Van Gogh’s Mediterranean

“We can tell that Van Gogh painted this view of the sea from the beach, as grains of sand have been found in the paint layers. It was done at the fishing village of Les Saintes-Maries-de-la-Mer, during a trip he took from Arles in the south of France. In addition to the blue and white that he brushed onto the canvas with bold strokes, he used green and yellow for the waves. He applied these colours with a palette knife, neatly capturing the effect of the light through the waves.

Van Gogh was enthusiastic about the colours of the Mediterranean Sea. He wrote that it ‘has a colour like mackerel, in other words, changing – you don’t always know if it’s green or purple – you don’t always know if it’s blue – because a second later, its changing reflection has taken on a pink or grey hue’. The bright red signature has been placed prominently in the foreground: it was intended as a ‘red note in the green’.”

Source: https://www.vangoghmuseum.nl/en/collection/s0117V1962

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The Mediterranean & Raft of the Medusa

When Théodore Géricault, an icon of French Romanticism, painted his ‘Raft of the Medusa’ back in  1818, he didn’t know he was immortalizing a horrific tragedy in which a group of French people were left on a makeshift raft in the middle of the ocean with no means to navigate and no supplies to keep them alive, while the rich were carried to safety in lifeboats following the catastrophe that had befallen their ship. What followed was a dark drama that ended up in ‘survival of the fittest’. Everything was fair game for the survivors, starting with throwing the weak and the wounded into the sea, and ending with cannibalism (because, who said romanticism was about ‘romance’?).

Almost two centuries have passed since Théodore Géricault had depicted this event based, in part, on the discussion he held with some of the survivors. The painting was so intense that the great Eugène Delacroix willingly posed as model for one of the dead figures in the artwork (face down, arm stretched in the middle). Géricault chose a dramatic moment to capture, namely that in which the survivors spot a ship. Hope of deliverance breathes life into half-dead bodies and souls, and the raft turns into a ghastly theatre of earthly horrors. Expectedly, the painting eventually became a universal icon of human struggle for survival and facing the unknown.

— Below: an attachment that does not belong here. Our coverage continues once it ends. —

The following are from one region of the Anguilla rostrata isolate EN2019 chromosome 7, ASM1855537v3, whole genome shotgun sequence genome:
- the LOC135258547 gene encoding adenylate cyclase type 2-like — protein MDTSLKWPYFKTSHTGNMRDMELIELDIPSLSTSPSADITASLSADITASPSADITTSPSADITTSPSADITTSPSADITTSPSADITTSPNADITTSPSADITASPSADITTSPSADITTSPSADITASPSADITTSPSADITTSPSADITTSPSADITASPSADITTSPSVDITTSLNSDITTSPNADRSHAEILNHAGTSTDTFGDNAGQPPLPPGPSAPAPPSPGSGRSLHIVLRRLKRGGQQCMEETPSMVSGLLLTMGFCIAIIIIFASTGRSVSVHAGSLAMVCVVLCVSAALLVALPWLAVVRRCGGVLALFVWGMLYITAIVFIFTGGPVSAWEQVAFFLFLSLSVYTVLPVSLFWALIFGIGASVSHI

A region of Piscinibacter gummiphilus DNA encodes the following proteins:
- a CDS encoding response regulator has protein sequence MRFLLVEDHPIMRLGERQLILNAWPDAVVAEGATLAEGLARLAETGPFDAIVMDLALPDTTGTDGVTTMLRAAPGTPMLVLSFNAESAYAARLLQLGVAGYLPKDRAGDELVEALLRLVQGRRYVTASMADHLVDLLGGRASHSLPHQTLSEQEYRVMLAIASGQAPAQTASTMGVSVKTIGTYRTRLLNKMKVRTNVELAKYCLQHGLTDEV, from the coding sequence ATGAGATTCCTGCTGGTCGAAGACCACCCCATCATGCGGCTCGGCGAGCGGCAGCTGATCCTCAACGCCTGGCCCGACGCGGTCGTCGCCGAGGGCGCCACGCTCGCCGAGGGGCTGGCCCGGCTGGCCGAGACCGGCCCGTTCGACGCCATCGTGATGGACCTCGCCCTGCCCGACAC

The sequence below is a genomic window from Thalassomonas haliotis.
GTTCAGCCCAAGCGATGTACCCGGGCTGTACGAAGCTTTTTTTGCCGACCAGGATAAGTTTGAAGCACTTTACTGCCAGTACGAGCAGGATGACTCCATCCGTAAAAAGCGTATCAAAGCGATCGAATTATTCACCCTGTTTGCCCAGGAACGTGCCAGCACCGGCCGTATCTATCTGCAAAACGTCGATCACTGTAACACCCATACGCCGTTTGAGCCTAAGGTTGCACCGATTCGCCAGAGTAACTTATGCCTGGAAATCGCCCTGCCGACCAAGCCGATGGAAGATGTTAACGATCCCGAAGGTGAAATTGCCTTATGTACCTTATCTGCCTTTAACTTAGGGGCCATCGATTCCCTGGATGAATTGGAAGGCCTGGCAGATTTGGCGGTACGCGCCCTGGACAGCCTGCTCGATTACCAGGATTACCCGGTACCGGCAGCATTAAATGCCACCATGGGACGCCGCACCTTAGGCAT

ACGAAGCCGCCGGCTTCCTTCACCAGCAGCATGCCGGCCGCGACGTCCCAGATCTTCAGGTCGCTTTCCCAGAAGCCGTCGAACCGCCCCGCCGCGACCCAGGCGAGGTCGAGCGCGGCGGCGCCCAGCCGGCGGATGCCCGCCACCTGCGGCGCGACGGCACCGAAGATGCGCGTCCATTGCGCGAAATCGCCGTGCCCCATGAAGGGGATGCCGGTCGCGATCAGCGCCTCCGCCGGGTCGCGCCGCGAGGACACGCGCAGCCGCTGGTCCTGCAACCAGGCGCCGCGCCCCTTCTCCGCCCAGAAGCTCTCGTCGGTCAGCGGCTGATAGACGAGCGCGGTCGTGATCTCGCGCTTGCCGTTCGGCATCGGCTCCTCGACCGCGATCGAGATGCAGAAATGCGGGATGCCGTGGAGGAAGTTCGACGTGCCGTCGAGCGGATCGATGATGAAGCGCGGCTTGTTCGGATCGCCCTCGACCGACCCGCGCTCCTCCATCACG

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Some 200 years after, one is flooded every day with images of migrant boats and drowned refugees. According to the International Organization for Migration (IOM), some 3770 migrants died crossing the Mediterranean in attempts to reach Europe in 2015 (an average of 10 people / day). I came across a photo that shows a group of Syrian refugees finally reaching the shore after an epic journey across the sea, Mare Nostrum which has become Cemetery Nostrum. The photo supposedly gained some award (I don’t know the photographer), but this is not the important thing. The important thing is that it captures an extreme human condition of mixed feelings following an impossible odyssey. How would Théodore Géricault paint this tragic moment had he been among us today? What other icons of human failure should we be adding to our collection?

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Mediterranean Heritage Course Review

“Heritage distills the past into icons of identity.” – David Lowenthal

Our Mediterranean identity is inconceivable without our sea, and this was the starting point for today’s course on ‘Mediterranean Cultural Heritage’ that I gave at my place in Cairo.

Following an introduction to the Mediterranean from geographical, historical and cultural perspectives, we discussed the concept of cultural heritage and its typology (tangible and intangible, mobile and immobile), and then proceeded to talk about the Mediterranean Cultural Heritage with a focus on six areas, namely:

  1. Thought, Learning and Spirituality;
  2. Artistic and Literary Expression;
  3. Architecture and Urban Models;
  4. Intangible Heritage Domains;
  5. Industrial and Scientific Heritage;
  6. Documentary Heritage.

Epic poems, masterpieces of art and architecture, unique urban models, traditional crafts, extraordinary monuments, exotic elements of the folklore, cultural landscapes and heritage routes, rare books and illuminated manuscripts; the course covered so many aspects and elements of heritage from all 22 Mediterranean counties and their hinterland.

Logically, special emphasis was given to elements of the Egyptian heritage that appear on different UNESCO Heritage Lists (List of World Heritage Sites, List of Intangible Heritage, and Memory of the World Register). We ended the course with an overview of the main challenges, the key trends and the most heated debates related to cultural heritage in our part of the world.

Below are some slides from the PowerPoint presentation, many thanks to all those who joined and looking forward to the next course.

 

Intangible Heritage DomainsHeritage TypologyHeritage in Dangerffsw

Mediterranean Passages

While preparing a course on ‘Mediterranean Heritage’ for the university, I cam across some truly inspiring quotes and passages written by historians, sociologists, thinkers, artists and writers; a great homage to our great sea, at once civilizing and corrupting. Here I share some paragraphs, along with some photos that I took of different Mediterranean landscapes:

“The mark of a living civilization is that it is capable of exporting itself, of spreading its culture to distant places. It is impossible to imagine a true civilization which does not exports its people, its ways of thinking and living.